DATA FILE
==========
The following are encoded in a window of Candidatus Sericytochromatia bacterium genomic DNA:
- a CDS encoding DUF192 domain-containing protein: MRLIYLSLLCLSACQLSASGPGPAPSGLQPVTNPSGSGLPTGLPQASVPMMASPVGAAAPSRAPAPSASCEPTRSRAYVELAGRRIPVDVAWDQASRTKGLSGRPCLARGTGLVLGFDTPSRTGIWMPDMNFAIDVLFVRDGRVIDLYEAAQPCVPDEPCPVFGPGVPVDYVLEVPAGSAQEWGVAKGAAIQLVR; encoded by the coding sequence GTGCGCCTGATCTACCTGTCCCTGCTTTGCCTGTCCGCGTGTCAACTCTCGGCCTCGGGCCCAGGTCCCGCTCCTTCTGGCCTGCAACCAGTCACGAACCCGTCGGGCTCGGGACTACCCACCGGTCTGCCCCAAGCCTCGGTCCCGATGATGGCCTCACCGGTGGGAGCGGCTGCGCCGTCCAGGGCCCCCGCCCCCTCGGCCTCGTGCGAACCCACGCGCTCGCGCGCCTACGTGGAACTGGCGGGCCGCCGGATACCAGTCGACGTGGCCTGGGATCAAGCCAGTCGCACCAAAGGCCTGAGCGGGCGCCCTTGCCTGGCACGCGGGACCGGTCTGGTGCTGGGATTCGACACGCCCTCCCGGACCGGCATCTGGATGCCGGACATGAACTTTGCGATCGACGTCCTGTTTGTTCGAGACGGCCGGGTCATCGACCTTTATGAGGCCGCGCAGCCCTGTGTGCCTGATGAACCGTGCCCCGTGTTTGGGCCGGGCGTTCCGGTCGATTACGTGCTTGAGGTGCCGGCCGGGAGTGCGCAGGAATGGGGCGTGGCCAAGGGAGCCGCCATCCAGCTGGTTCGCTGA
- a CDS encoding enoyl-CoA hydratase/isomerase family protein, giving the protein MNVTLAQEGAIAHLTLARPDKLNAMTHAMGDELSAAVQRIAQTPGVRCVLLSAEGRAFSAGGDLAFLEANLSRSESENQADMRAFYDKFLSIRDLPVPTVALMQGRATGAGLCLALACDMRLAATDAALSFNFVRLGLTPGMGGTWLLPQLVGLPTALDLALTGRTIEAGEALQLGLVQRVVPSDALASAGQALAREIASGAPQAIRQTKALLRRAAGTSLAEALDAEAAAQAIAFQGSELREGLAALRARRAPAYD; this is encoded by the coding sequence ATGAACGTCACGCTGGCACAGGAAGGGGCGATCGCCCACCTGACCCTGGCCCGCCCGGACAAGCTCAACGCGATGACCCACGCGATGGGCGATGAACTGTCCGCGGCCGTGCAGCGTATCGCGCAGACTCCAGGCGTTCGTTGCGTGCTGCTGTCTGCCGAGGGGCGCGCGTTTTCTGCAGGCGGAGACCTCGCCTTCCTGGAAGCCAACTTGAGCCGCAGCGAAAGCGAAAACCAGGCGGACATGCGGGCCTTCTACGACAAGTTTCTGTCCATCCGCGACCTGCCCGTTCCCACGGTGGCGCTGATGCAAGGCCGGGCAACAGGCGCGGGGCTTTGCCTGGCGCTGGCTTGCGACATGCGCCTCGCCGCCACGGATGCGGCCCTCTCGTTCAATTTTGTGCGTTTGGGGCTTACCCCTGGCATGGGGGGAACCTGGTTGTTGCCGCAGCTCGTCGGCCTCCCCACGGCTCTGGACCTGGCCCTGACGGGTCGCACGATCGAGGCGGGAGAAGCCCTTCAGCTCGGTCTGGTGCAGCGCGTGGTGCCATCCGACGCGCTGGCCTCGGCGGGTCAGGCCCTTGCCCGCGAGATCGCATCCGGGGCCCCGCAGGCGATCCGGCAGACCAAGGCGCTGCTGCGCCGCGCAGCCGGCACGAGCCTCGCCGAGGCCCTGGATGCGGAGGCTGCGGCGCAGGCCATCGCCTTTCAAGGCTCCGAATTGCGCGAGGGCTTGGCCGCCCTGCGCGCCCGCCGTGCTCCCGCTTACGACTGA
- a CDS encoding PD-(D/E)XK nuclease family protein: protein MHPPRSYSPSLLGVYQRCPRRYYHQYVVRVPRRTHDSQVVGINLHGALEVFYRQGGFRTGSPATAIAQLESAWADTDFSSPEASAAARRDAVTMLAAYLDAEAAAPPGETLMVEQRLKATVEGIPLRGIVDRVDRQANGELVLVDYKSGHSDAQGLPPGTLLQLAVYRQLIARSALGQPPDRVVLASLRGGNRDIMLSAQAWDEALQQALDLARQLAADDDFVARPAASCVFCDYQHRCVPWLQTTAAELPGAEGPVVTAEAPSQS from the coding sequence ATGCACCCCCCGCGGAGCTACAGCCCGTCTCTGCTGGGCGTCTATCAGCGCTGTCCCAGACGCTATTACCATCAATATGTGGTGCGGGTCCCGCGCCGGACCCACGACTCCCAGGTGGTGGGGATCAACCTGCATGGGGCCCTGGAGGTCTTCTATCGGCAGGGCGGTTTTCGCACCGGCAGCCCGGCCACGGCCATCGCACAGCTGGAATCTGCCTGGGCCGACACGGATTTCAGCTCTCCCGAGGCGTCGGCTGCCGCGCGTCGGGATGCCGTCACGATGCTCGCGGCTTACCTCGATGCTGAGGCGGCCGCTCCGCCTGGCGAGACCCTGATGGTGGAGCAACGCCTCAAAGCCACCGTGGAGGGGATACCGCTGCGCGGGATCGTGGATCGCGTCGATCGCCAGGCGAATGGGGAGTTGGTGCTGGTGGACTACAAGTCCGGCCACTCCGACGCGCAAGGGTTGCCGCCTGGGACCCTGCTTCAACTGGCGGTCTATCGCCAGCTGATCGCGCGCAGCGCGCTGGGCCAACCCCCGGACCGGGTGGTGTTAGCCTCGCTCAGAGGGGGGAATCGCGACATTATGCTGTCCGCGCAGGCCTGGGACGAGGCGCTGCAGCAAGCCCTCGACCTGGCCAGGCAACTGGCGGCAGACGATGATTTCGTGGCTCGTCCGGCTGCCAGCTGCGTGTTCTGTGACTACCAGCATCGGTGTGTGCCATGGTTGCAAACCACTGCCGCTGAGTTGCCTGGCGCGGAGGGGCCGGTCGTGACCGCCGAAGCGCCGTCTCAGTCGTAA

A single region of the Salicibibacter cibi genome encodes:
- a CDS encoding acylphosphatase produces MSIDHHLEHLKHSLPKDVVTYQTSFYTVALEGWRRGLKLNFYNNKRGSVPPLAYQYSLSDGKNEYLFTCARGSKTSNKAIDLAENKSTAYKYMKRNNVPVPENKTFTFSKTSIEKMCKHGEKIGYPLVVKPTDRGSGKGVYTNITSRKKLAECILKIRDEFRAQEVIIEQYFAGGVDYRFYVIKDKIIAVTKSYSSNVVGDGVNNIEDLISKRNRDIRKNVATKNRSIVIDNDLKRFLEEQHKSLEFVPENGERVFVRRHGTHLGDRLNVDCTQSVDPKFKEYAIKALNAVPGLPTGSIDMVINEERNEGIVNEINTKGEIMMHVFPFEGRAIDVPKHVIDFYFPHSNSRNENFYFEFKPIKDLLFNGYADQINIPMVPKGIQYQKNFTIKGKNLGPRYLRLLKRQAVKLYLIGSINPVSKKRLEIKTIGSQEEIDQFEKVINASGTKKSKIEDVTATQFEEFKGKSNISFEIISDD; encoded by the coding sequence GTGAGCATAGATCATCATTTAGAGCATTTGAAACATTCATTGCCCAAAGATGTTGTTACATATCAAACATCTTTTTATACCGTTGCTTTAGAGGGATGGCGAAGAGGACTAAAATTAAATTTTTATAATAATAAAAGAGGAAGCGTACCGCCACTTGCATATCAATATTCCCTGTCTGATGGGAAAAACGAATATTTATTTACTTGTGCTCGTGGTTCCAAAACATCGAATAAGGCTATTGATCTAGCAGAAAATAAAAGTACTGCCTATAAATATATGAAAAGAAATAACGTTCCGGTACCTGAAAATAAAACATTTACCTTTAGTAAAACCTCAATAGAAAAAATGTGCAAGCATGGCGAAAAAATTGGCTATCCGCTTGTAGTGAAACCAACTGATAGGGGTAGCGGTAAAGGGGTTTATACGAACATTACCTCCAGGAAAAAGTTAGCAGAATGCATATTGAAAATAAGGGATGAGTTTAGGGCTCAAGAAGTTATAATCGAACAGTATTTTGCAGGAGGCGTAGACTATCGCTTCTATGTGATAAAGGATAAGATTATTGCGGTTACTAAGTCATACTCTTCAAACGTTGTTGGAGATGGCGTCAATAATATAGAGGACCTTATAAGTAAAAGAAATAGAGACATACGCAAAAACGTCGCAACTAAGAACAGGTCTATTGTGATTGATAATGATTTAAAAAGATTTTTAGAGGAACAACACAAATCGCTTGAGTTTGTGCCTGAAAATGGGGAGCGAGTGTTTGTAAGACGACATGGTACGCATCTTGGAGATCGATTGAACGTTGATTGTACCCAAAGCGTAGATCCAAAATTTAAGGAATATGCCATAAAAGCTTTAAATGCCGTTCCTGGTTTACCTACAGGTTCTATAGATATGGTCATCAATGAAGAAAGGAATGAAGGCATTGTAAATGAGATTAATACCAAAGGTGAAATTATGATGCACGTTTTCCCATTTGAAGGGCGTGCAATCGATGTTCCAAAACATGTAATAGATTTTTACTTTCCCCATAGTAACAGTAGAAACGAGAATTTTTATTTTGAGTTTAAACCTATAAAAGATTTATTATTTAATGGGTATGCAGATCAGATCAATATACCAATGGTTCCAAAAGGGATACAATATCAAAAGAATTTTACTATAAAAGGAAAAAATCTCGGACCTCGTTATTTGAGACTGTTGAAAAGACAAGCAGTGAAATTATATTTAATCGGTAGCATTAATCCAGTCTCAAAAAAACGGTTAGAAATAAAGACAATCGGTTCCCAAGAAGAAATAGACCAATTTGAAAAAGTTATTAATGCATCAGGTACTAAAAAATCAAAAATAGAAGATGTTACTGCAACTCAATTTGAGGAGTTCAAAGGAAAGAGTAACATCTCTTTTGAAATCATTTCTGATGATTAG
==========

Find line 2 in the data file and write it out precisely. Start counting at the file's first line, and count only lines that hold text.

- a CDS encoding DUF192 domain-containing protein: MRLIYLSLLCLSACQLSASGPGPAPSGLQPVTNPSGSGLPTGLPQASVPMMASPVGAAAPSRAPAPSASCEPTRSRAYVELAGRRIPVDVAWDQASRTKGLSGRPCLARGTGLVLGFDTPSRTGIWMPDMNFAIDVLFVRDGRVIDLYEAAQPCVPDEPCPVFGPGVPVDYVLEVPAGSAQEWGVAKGAAIQLVR; encoded by the coding sequence GTGCGCCTGATCTACCTGTCCCTGCTTTGCCTGTCCGCGTGTCAACTCTCGGCCTCGGGCCCAGGTCCCGCTCCTTCTGGCCTGCAACCAGTCACGAACCCGTCGGGCTCGGGACTACCCACCGGTCTGCCCCAAGCCTCGGTCCCGATGATGGCCTCACCGGTGGGAGCGGCTGCGCCGTCCAGGGCCCCCGCCCCCTCGGCCTCGTGCGAACCCACGCGCTCGCGCGCCTACGTGGAACTGGCGGGCCGCCGGATACCAGTCGACGTGGCCTGGGATCAAGCCAGTCGCACCAAAGGCCTGAGCGGGCGCCCTTGCCTGGCACGCGGGACCGGTCTGGTGCTGGGATTCGACACGCCCTCCCGGACCGGCATCTGGATGCCGGACATGAACTTTGCGATCGACGTCCTGTTTGTTCGAGACGGCCGGGTCATCGACCTTTATGAGGCCGCGCAGCCCTGTGTGCCTGATGAACCGTGCCCCGTGTTTGGGCCGGGCGTTCCGGTCGATTACGTGCTTGAGGTGCCGGCCGGGAGTGCGCAGGAATGGGGCGTGGCCAAGGGAGCCGCCATCCAGCTGGTTCGCTGA